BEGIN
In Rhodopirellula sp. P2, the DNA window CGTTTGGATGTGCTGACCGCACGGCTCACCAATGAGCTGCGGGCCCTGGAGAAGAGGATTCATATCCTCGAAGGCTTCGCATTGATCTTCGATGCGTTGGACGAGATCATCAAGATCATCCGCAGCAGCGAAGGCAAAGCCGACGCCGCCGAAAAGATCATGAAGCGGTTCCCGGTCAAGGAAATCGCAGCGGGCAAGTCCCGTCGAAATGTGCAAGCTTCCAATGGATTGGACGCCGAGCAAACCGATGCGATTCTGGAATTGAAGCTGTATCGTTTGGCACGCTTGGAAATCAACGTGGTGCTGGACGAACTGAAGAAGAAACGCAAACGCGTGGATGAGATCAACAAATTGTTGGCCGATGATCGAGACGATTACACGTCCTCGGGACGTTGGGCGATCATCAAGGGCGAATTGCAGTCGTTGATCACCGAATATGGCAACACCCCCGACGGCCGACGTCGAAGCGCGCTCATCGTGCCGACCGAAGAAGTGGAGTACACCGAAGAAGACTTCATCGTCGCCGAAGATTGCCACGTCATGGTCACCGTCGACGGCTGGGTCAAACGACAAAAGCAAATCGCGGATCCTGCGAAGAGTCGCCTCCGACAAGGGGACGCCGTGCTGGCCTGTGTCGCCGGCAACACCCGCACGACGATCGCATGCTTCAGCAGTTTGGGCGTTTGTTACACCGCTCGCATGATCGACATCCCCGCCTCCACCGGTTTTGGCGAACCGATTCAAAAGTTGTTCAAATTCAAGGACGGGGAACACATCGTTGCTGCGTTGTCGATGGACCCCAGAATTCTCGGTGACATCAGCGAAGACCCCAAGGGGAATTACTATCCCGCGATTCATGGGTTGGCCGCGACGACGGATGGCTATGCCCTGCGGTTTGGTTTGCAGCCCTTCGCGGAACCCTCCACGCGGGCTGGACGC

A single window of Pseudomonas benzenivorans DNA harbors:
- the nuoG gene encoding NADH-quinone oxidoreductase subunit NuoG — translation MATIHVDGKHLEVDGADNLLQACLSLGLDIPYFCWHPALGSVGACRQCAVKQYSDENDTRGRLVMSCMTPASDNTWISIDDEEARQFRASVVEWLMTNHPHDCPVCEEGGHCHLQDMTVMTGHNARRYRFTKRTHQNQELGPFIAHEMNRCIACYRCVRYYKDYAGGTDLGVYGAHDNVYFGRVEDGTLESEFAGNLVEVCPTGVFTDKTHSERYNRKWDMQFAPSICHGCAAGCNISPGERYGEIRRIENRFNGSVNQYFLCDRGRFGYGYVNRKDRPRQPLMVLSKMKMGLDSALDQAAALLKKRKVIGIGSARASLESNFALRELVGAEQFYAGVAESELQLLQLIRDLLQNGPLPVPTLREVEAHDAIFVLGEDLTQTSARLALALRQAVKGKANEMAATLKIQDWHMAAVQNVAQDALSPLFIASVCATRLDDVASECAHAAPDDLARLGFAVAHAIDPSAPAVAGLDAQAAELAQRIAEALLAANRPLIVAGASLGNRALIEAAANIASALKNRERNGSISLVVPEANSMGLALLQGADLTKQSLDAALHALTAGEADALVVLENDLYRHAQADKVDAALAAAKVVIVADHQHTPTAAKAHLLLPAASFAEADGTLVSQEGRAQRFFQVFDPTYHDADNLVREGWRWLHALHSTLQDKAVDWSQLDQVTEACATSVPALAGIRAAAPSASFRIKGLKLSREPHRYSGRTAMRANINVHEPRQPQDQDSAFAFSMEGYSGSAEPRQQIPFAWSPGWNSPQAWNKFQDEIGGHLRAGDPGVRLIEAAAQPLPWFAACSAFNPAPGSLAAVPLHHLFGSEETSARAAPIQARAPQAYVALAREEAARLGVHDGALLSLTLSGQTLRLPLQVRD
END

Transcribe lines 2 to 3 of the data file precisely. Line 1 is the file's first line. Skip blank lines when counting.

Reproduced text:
A single window of Pseudomonas benzenivorans DNA harbors:
- the nuoG gene encoding NADH-quinone oxidoreductase subunit NuoG — translation MATIHVDGKHLEVDGADNLLQACLSLGLDIPYFCWHPALGSVGACRQCAVKQYSDENDTRGRLVMSCMTPASDNTWISIDDEEARQFRASVVEWLMTNHPHDCPVCEEGGHCHLQDMTVMTGHNARRYRFTKRTHQNQELGPFIAHEMNRCIACYRCVRYYKDYAGGTDLGVYGAHDNVYFGRVEDGTLESEFAGNLVEVCPTGVFTDKTHSERYNRKWDMQFAPSICHGCAAGCNISPGERYGEIRRIENRFNGSVNQYFLCDRGRFGYGYVNRKDRPRQPLMVLSKMKMGLDSALDQAAALLKKRKVIGIGSARASLESNFALRELVGAEQFYAGVAESELQLLQLIRDLLQNGPLPVPTLREVEAHDAIFVLGEDLTQTSARLALALRQAVKGKANEMAATLKIQDWHMAAVQNVAQDALSPLFIASVCATRLDDVASECAHAAPDDLARLGFAVAHAIDPSAPAVAGLDAQAAELAQRIAEALLAANRPLIVAGASLGNRALIEAAANIASALKNRERNGSISLVVPEANSMGLALLQGADLTKQSLDAALHALTAGEADALVVLENDLYRHAQADKVDAALAAAKVVIVADHQHTPTAAKAHLLLPAASFAEADGTLVSQEGRAQRFFQVFDPTYHDADNLVREGWRWLHALHSTLQDKAVDWSQLDQVTEACATSVPALAGIRAAAPSASFRIKGLKLSREPHRYSGRTAMRANINVHEPRQPQDQDSAFAFSMEGYSGSAEPRQQIPFAWSPGWNSPQAWNKFQDEIGGHLRAGDPGVRLIEAAAQPLPWFAACSAFNPAPGSLAAVPLHHLFGSEETSARAAPIQARAPQAYVALAREEAARLGVHDGALLSLTLSGQTLRLPLQVRD